- Former police minister Nkosinathi Nhleko hired a convicted criminal as his chief of staff.
- Nhleko told the Zondo commission at the time of the appointment he was not aware of Leon Mbangwa's criminal record as it was a lateral movement.
- Mbangwa, who was convicted for fraud, was working at the KZN legislature before he was hired as chief of staff in the police ministry.
Former police minister Nkosinathi Nhleko, who appointed a convicted felon as his chief of staff, said he was not aware of the conviction when he hired Leon Mbangwa.
Nhleko was testifying before the state capture commission on Monday after he had been implicated by several people, including the former head of the Independent Police Investigative Directorate (IPID), Robert McBride.
In April 2019, McBride told the commission Nhleko should explain why he hired a convicted criminal as his chief of staff while he was minister of police.
"Why would a minister of police hire a convicted criminal who is not South African and is still flashing his illegal documents?" McBride asked at the time.
Nhleko moved to clarify the appointment, testifying he was not aware of Mbangwa's criminal record at the time he made the appointment.
The former minister said he had found Mbangwa through a recruitment exercise he conducted when his chief of staff left for another position in the police ministry.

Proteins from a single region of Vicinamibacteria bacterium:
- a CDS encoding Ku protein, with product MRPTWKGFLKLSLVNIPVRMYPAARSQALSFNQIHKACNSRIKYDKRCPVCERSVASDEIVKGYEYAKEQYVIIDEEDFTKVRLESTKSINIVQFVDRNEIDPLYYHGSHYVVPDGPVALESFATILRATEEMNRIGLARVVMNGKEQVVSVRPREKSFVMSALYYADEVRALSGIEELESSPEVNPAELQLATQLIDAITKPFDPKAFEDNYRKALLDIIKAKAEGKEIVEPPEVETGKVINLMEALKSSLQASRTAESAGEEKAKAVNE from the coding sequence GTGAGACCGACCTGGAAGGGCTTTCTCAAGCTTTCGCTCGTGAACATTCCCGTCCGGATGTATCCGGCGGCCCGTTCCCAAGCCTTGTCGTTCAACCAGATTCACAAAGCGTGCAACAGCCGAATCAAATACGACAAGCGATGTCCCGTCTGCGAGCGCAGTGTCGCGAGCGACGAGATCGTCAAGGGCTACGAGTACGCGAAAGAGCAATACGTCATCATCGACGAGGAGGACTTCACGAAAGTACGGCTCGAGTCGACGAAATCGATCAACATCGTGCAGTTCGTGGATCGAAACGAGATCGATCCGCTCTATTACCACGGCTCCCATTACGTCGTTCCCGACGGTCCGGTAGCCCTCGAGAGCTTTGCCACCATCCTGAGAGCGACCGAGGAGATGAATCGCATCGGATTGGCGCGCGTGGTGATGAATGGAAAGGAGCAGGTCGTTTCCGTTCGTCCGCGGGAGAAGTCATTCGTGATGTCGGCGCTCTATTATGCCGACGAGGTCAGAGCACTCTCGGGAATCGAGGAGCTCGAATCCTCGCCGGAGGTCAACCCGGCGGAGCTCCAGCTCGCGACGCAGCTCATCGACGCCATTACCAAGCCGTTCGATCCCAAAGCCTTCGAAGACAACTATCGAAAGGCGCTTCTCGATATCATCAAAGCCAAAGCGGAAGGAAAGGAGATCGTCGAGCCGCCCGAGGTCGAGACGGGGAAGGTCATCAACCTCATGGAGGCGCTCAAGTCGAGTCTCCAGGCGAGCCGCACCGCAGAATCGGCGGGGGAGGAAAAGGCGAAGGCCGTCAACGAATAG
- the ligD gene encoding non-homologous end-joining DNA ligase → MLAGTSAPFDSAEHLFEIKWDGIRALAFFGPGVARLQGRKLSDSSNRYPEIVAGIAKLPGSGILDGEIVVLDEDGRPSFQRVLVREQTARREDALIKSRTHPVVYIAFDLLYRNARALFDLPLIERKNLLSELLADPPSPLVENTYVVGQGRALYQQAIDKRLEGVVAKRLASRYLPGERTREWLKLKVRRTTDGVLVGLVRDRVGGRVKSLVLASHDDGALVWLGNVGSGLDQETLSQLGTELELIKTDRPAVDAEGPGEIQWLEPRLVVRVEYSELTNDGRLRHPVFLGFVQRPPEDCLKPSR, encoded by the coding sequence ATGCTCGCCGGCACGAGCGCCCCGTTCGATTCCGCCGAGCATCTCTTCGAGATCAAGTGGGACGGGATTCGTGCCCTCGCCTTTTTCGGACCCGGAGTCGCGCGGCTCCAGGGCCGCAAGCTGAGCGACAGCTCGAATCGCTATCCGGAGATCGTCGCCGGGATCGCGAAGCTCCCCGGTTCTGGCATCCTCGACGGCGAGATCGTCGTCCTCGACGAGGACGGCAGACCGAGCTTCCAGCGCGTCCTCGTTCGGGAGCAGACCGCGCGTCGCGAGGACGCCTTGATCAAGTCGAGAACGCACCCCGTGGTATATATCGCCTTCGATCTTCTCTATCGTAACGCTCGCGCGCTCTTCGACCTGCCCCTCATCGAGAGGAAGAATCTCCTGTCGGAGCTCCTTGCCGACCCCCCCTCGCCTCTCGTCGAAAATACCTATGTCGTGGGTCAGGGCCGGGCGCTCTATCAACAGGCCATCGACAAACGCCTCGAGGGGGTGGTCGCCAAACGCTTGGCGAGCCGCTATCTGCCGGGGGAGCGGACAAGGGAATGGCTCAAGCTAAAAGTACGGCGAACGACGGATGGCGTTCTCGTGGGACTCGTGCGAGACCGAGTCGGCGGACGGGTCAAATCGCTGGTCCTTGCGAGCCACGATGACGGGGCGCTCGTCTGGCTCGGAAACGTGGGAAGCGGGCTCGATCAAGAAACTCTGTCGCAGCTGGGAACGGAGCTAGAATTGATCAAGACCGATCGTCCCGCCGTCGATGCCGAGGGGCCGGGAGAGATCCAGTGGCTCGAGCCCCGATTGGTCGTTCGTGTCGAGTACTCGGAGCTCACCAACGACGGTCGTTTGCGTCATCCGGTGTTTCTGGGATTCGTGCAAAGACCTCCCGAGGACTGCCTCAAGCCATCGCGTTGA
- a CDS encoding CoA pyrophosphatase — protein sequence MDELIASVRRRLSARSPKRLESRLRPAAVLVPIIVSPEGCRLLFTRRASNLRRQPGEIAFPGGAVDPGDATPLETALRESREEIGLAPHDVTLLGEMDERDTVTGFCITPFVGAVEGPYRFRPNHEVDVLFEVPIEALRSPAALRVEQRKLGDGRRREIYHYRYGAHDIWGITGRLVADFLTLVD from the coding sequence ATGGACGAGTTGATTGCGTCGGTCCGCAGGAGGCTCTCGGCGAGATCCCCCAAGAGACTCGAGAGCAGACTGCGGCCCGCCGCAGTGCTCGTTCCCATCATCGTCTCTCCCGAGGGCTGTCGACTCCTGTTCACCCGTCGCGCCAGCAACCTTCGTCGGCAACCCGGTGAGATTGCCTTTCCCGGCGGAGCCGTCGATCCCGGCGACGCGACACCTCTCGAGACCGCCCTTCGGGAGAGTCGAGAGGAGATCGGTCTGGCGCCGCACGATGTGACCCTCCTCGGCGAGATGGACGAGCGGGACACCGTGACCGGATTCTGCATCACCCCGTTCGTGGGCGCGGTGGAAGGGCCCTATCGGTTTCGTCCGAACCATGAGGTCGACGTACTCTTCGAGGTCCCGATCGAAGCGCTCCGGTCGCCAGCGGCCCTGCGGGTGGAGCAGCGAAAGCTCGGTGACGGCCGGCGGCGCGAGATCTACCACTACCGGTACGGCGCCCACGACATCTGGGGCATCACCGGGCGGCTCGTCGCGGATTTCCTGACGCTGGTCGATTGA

Mbangwa, who at the time was working in a senior position at the KwaZulu-Natal (KZN) legislature, was highly qualified, holding several qualifications, including a Master's degree in management, Nhleko added.
He said Mbangwa had also been employed in the public service sector for no less than 20 years and previously held positions at the Electoral Commission of South Africa, Department of Justice and KZN Department of Health.
"Given his history and level of qualification, I was satisfied that he was right for the position."
Nhleko added because it was a lateral movement and Mbangwa was already in the government system, he was not aware or made aware of the criminal record as would have been the case if it was a fresh and direct employment.
"There was no way given the lateral transfer that I would know about the criminal record."
When Nhleko was made aware it, following an interview with Power FM, he confronted Mbangwa who admitted he had been sentenced and served time for fraud.
He said Mbangwa had always declared his criminal record and completed his Z204 form for security clearance.
On the issue of Mbangwa's nationality, Nhleko said it was "absurd and lunacy at best for anyone to suggest that an African person is a foreigner on African soil".
He added Mbangwa had taken steps to rectify his citizenship after he was released from prison. He was not deported and was allegedly given a letter to apply for citizenship.
The former minister said the case ended up in court, where Mbangwa proved his South African citizenship through DNA tests, with a surviving sibling in the country.
News24 previously reported Mbangwa, who is a Zimbabwean national, was sentenced to four years' imprisonment in 2002 for a false identification document.
The inquiry continues.